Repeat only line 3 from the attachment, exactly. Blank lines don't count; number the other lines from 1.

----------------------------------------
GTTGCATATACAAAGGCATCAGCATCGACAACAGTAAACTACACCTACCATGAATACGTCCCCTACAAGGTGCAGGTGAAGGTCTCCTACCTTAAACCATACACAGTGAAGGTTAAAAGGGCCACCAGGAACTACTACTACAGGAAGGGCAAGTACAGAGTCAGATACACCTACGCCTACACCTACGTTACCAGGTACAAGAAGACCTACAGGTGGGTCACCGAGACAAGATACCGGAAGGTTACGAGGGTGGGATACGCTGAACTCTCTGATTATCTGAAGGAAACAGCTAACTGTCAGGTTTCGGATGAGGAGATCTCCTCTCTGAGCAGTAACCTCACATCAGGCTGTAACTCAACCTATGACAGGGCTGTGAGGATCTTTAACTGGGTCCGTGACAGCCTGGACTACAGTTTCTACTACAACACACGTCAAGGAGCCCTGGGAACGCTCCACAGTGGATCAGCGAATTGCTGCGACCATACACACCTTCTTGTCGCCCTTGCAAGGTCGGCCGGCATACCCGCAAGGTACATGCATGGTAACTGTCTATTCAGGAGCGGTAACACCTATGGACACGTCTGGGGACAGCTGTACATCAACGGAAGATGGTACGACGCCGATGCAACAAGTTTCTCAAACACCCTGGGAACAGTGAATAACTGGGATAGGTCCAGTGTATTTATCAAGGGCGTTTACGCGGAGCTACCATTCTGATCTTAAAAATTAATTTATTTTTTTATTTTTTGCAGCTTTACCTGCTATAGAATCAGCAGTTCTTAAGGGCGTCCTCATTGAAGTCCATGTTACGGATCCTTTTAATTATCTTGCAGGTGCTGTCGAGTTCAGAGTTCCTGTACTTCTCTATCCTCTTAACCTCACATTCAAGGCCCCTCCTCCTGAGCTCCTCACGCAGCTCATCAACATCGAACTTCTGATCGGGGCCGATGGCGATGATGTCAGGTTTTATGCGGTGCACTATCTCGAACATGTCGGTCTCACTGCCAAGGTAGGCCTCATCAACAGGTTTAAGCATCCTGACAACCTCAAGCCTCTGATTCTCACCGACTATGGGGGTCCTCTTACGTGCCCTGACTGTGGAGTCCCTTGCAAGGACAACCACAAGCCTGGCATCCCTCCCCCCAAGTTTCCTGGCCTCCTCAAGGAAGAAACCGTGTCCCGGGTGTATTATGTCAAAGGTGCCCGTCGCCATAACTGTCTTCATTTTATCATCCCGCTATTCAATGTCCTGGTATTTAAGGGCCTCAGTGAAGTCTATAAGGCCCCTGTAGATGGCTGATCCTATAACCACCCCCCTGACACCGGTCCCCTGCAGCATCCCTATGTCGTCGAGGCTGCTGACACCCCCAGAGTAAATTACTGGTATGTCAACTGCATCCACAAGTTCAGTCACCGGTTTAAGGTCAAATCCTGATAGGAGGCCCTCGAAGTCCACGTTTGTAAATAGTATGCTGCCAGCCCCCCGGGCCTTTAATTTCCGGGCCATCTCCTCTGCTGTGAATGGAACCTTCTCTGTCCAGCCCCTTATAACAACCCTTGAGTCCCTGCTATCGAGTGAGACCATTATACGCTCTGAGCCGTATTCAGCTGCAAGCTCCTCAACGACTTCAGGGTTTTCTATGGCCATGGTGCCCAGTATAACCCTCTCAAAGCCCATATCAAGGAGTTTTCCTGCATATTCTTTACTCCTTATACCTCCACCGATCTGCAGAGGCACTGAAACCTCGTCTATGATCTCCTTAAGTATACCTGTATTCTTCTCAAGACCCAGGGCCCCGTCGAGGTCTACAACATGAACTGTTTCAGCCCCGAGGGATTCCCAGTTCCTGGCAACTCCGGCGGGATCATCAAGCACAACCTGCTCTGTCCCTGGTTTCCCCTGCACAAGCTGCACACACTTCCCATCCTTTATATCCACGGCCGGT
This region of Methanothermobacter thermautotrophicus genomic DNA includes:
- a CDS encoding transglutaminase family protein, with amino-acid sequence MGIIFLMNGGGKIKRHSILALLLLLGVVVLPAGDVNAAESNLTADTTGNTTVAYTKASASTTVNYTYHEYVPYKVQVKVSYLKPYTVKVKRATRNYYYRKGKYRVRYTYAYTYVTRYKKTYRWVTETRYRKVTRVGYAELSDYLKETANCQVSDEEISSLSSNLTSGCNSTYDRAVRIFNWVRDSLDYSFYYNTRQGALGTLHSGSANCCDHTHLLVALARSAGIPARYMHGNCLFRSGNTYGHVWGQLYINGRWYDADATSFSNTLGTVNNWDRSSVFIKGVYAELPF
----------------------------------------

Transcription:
- a CDS encoding transglutaminase family protein, with amino-acid sequence MGIIFLMNGGGKIKRHSILALLLLLGVVVLPAGDVNAAESNLTADTTGNTTVAYTKASASTTVNYTYHEYVPYKVQVKVSYLKPYTVKVKRATRNYYYRKGKYRVRYTYAYTYVTRYKKTYRWVTETRYRKVTRVGYAELSDYLKETANCQVSDEEISSLSSNLTSGCNSTYDRAVRIFNWVRDSLDYSFYYNTRQGALGTLHSGSANCCDHTHLLVALARSAGIPARYMHGNCLFRSGNTYGHVWGQLYINGRWYDADATSFSNTLGTVNNWDRSSVFIKGVYAELPF